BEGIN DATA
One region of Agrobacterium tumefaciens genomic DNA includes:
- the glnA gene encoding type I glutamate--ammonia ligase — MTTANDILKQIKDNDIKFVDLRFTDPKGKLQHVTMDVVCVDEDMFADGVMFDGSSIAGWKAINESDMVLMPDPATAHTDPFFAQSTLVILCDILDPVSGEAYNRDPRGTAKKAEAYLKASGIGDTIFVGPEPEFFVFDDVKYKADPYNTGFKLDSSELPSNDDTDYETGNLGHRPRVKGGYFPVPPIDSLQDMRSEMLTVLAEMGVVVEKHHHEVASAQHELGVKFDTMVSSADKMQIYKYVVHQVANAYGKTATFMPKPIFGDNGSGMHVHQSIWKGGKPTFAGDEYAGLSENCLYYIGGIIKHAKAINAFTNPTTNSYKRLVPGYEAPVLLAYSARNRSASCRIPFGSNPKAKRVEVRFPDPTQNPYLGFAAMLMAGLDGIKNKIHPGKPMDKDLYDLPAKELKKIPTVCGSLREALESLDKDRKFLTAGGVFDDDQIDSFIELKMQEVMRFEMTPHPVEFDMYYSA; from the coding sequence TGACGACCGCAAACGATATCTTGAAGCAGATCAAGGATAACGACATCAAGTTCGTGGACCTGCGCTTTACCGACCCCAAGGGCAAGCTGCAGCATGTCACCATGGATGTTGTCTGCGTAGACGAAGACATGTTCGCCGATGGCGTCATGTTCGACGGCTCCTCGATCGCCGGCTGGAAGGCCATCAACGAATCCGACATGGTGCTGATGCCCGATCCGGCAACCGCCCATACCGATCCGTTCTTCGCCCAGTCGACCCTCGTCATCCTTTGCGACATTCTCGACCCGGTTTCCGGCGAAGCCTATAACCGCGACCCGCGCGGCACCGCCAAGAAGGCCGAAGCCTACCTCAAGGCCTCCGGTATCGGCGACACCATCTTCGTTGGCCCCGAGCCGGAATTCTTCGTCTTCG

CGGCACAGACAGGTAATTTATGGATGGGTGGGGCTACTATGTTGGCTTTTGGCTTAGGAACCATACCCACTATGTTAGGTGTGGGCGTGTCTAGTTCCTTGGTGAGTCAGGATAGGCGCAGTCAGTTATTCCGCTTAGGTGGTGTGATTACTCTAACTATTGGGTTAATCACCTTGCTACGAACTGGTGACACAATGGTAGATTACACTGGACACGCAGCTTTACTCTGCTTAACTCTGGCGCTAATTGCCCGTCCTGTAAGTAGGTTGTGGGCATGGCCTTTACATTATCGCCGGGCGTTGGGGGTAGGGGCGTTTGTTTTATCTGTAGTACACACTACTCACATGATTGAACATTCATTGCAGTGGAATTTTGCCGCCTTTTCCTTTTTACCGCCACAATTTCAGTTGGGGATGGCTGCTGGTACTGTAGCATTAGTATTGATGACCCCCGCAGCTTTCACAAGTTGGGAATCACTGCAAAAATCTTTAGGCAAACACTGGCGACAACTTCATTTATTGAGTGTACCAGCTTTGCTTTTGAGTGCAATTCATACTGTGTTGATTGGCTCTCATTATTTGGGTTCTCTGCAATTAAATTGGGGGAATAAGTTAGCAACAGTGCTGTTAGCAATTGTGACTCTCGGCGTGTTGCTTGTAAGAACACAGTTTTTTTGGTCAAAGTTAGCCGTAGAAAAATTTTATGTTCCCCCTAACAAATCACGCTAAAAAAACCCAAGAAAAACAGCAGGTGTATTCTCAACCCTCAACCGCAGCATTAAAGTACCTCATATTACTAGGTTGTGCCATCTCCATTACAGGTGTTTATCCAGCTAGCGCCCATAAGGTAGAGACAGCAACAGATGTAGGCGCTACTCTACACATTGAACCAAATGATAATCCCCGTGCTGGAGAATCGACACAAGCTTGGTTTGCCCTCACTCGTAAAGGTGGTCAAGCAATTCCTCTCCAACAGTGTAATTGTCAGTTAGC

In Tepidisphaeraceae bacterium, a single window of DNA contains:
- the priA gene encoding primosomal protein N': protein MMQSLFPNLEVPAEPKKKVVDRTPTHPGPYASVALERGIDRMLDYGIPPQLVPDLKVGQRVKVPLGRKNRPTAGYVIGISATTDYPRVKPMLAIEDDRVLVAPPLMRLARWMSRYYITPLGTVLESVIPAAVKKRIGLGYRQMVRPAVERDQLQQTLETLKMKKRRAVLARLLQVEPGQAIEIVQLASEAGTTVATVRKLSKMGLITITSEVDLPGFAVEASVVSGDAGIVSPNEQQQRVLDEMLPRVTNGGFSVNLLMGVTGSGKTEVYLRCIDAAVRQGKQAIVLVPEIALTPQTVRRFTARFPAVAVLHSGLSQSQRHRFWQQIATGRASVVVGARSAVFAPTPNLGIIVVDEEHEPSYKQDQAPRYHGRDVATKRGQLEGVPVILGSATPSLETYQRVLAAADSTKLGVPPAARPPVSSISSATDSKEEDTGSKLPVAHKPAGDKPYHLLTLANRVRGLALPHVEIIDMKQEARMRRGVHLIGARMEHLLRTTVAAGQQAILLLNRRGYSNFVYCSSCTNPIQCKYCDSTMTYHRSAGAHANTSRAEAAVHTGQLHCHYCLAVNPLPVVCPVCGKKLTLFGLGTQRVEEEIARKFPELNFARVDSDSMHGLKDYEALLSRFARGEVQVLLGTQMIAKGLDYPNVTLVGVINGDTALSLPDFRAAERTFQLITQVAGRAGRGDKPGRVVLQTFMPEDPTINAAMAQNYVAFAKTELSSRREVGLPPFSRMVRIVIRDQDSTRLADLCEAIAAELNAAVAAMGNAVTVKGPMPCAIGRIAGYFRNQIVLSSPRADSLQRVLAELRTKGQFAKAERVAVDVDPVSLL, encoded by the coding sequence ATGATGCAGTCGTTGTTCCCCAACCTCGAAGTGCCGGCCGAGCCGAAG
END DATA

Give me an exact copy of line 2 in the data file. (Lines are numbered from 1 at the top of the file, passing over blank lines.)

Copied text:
- the glnA gene encoding type I glutamate--ammonia ligase — MTTANDILKQIKDNDIKFVDLRFTDPKGKLQHVTMDVVCVDEDMFADGVMFDGSSIAGWKAINESDMVLMPDPATAHTDPFFAQSTLVILCDILDPVSGEAYNRDPRGTAKKAEAYLKASGIGDTIFVGPEPEFFVFDDVKYKADPYNTGFKLDSSELPSNDDTDYETGNLGHRPRVKGGYFPVPPIDSLQDMRSEMLTVLAEMGVVVEKHHHEVASAQHELGVKFDTMVSSADKMQIYKYVVHQVANAYGKTATFMPKPIFGDNGSGMHVHQSIWKGGKPTFAGDEYAGLSENCLYYIGGIIKHAKAINAFTNPTTNSYKRLVPGYEAPVLLAYSARNRSASCRIPFGSNPKAKRVEVRFPDPTQNPYLGFAAMLMAGLDGIKNKIHPGKPMDKDLYDLPAKELKKIPTVCGSLREALESLDKDRKFLTAGGVFDDDQIDSFIELKMQEVMRFEMTPHPVEFDMYYSA; from the coding sequence TGACGACCGCAAACGATATCTTGAAGCAGATCAAGGATAACGACATCAAGTTCGTGGACCTGCGCTTTACCGACCCCAAGGGCAAGCTGCAGCATGTCACCATGGATGTTGTCTGCGTAGACGAAGACATGTTCGCCGATGGCGTCATGTTCGACGGCTCCTCGATCGCCGGCTGGAAGGCCATCAACGAATCCGACATGGTGCTGATGCCCGATCCGGCAACCGCCCATACCGATCCGTTCTTCGCCCAGTCGACCCTCGTCATCCTTTGCGACATTCTCGACCCGGTTTCCGGCGAAGCCTATAACCGCGACCCGCGCGGCACCGCCAAGAAGGCCGAAGCCTACCTCAAGGCCTCCGGTATCGGCGACACCATCTTCGTTGGCCCCGAGCCGGAATTCTTCGTCTTCG